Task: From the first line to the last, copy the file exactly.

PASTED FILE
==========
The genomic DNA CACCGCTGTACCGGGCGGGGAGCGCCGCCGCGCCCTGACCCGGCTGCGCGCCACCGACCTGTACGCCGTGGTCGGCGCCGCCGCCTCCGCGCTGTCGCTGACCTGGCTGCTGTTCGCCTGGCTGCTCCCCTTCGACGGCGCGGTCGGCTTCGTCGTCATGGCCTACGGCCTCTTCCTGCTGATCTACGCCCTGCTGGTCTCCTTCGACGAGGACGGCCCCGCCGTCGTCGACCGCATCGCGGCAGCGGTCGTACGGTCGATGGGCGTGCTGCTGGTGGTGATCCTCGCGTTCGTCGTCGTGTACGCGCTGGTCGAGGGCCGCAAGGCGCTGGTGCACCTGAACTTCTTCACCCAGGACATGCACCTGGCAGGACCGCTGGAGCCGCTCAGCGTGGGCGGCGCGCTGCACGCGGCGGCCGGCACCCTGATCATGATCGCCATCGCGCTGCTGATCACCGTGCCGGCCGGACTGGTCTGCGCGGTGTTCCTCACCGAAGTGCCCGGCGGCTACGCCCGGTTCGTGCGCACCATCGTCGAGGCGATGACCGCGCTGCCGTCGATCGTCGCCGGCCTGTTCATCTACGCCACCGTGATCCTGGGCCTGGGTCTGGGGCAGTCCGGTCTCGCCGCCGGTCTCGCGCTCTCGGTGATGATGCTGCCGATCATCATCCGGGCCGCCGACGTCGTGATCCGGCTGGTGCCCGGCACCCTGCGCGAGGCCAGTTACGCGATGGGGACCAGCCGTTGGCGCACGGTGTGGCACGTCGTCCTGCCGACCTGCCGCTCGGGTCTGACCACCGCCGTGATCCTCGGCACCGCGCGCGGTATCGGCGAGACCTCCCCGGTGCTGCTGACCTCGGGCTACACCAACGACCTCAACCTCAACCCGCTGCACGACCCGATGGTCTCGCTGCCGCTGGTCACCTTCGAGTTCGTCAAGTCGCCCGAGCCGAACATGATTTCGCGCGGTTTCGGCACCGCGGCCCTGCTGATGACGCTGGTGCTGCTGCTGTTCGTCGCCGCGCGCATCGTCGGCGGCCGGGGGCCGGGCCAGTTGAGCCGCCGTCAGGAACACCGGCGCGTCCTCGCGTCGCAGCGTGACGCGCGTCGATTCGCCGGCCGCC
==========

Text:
The genomic DNA CACCGCTGTACCGGGCGGGGAGCGCCGCCGCGCCCTGACCCGGCTGCGCGCCACCGACCTGTACGCCGTGGTCGGCGCCGCCGCCTCCGCGCTGTCGCTGACCTGGCTGCTGTTCGCCTGGCTGCTCCCCTTCGACGGCGCGGTCGGCTTCGTCGTCATGGCCTACGGCCTCTTCCTGCTGATCTACGCCCTGCTGGTCTCCTTCGACGAGGACGGCCCCGCCGTCGTCGACCGCATCGCGGCAGCGGTCGTACGGTCGATGGGCGTGCTGCTGGTGGTGATCCTCGCGTTCGTCGTCGTGTACGCGCTGGTCGAGGGCCGCAAGGCGCTGGTGCACCTGAACTTCTTCACCCAGGACATGCACCTGGCAGGACCGCTGGAGCCGCTCAGCGTGGGCGGCGCGCTGCACGCGGCGGCCGGCACCCTGATCATGATCGCCATCGCGCTGCTGATCACCGTGCCGGCCGGACTGGTCTGCGCGGTGTTCCTCACCGAAGTGCCCGGCGGCTACGCCCGGTTCGTGCGCACCATCGTCGAGGCGATGACCGCGCTGCCGTCGATCGTCGCCGGCCTGTTCATCTACGCCACCGTGATCCTGGGCCTGGGTCTGGGGCAGTCCGGTCTCGCCGCCGGTCTCGCGCTCTCGGTGATGATGCTGCCGATCATCATCCGGGCCGCCGACGTCGTGATCCGGCTGGTGCCCGGCACCCTGCGCGAGGCCAGTTACGCGATGGGGACCAGCCGTTGGCGCACGGTGTGGCACGTCGTCCTGCCGACCTGCCGCTCGGGTCTGACCACCGCCGTGATCCTCGGCACCGCGCGCGGTATCGGCGAGACCTCCCCGGTGCTGCTGACCTCGGGCTACACCAACGACCTCAACCTCAACCCGCTGCACGACCCGATGGTCTCGCTGCCGCTGGTCACCTTCGAGTTCGTCAAGTCGCCCGAGCCGAACATGATTTCGCGCGGTTTCGGCACCGCGGCCCTGCTGATGACGCTGGTGCTGCTGCTGTTCGTCGCCGCGCGCATCGTCGGCGGCCGGGGGCCGGGCCAGTTGAGCCGCCGTCAGGAACACCGGCGCGTCCTCGCGTCGCAGCGTGACGCGCGTCGATTCGCCGGCCGCC